The entire area surrounding the Wrekin nature reserve from Wrekin Farm at Cluddley to the north, including Neves Castle to the south west, Morrells Wood, Gibbons Coppice and Wrekin Farm to the south is also designated as a Wildlife Site. This is effectively a buffer area around the Nature Reserve which, in part, reflects the habitats found within the SSSI.

Several of the woodlands are on the Ancient Woodlands Register. Limekiln Wood and Black Hayes - including the bulk of Maddocks Hill quarry is a Wildlife Site too. The disused quarry with some geologically interesting exposures was previously a SSSI but remains on the Wildlife site register pending re-assessment.

The two further wildlife sites in the parish are Marmers Covert (on Spout Lane) and the north western arm of Lydebrook Dingle stretching towards Little Worth.

Marmers Covert is an area of scrub (primarily hazel, wych elm, hawthorn and elder) which is very bare below with patches of common nettle. It also has areas of open, less dense scrub with much silver birch and dog rose which is grassy below and grazed. There are small tufa formations. The arm of Lydebrook Dingle represents a species-rich continuation of the SSSI considered worthy of Wildlife Site status.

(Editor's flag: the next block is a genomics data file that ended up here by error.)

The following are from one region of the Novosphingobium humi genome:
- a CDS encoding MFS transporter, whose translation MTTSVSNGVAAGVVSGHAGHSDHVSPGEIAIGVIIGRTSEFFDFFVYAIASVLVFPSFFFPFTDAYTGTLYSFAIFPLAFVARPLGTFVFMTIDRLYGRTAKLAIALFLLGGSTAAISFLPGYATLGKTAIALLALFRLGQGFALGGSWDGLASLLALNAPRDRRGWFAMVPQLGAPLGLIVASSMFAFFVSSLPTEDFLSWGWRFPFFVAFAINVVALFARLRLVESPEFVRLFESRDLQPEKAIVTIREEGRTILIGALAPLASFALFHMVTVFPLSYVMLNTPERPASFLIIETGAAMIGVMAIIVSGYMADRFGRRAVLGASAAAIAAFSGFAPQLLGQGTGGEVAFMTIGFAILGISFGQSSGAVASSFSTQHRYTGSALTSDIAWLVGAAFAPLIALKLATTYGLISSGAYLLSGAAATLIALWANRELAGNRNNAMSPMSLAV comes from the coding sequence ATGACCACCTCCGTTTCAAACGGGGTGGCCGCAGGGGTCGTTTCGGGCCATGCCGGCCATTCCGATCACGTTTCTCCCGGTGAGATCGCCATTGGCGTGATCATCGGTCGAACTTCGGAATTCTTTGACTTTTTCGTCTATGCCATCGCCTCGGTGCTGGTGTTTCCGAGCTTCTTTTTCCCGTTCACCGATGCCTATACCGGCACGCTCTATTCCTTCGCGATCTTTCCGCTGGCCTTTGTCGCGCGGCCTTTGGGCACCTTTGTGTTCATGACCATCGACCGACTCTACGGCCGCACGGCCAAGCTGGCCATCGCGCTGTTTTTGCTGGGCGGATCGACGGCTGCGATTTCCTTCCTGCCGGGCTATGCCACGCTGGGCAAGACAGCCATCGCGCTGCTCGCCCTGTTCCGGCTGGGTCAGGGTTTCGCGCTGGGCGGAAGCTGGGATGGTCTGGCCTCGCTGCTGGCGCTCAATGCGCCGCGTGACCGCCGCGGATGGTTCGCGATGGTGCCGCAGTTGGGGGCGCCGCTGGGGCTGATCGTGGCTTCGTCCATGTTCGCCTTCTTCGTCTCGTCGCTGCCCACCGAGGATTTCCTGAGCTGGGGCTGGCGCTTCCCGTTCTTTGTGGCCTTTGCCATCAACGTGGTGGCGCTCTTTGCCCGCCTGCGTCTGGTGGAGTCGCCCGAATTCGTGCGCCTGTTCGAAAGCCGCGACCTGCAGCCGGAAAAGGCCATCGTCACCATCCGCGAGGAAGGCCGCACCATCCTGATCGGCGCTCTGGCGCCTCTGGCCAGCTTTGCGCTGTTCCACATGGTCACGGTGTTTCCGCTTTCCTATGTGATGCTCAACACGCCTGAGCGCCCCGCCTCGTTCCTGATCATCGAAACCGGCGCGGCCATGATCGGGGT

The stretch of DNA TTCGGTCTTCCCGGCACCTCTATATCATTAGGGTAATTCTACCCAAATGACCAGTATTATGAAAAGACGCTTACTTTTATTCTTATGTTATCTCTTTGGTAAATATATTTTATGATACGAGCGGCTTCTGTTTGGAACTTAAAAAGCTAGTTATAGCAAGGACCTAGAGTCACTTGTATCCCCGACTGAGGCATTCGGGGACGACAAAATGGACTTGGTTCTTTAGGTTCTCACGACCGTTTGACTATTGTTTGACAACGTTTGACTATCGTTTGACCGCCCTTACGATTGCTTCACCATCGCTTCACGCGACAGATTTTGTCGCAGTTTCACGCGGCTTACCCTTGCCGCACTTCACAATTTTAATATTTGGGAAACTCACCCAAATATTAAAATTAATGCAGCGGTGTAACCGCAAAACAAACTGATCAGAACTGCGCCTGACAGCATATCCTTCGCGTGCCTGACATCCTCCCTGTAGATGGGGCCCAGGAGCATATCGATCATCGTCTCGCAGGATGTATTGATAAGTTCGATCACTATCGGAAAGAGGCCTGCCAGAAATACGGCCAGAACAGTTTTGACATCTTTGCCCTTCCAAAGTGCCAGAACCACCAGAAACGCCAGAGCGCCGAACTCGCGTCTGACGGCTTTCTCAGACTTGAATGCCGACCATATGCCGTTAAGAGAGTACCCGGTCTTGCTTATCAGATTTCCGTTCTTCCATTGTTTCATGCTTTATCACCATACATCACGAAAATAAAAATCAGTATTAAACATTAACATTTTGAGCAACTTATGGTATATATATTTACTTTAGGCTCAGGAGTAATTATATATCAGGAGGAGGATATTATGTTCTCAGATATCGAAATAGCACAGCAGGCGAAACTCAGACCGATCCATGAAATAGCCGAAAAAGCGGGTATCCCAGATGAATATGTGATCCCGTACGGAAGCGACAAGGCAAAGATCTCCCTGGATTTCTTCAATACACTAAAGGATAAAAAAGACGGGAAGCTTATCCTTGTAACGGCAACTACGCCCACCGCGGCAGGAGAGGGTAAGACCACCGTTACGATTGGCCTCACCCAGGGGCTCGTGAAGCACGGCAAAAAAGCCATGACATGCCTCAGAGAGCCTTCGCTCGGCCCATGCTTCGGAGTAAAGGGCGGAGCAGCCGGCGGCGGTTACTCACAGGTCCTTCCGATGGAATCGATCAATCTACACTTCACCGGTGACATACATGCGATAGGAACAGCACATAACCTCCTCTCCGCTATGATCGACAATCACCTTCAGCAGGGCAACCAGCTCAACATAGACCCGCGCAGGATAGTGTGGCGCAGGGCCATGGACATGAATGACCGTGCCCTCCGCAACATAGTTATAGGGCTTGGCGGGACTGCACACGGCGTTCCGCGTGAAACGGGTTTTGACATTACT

Ancient Monuments

The Wrekin has long been designated an Ancient Monument as one of relatively few local examples of a large, prominent hill fort. It has evidence of domestic Iron Age occupation over several hundred years up to the 1st Century AD.

More recently English Heritage has also designated an area of historic coal mining remains to the north and northwest of New Works village (primarily New Works Wood) as an Ancient Monument. This is designed to preserve an area which has been worked for coal intensively but on a relatively small scale over a period of at least 500 years as a representation of the coal industry's development up to the 20th Century.

Other Areas of Historical Interest

Although most of the historical features to the east of Little Wenlock village have been destroyed by open-cast mining, a particularly interesting area of land remains on the eastern slope of the at Spread Eagles.

A field survey of this site identifies three bell-pit mounds likely to be survivors of late 17th to mid-18th century mining and suggests that it is probably the last place in the parish in which remains of the 1728 Little Wenlock to Strethill timber railway may be found.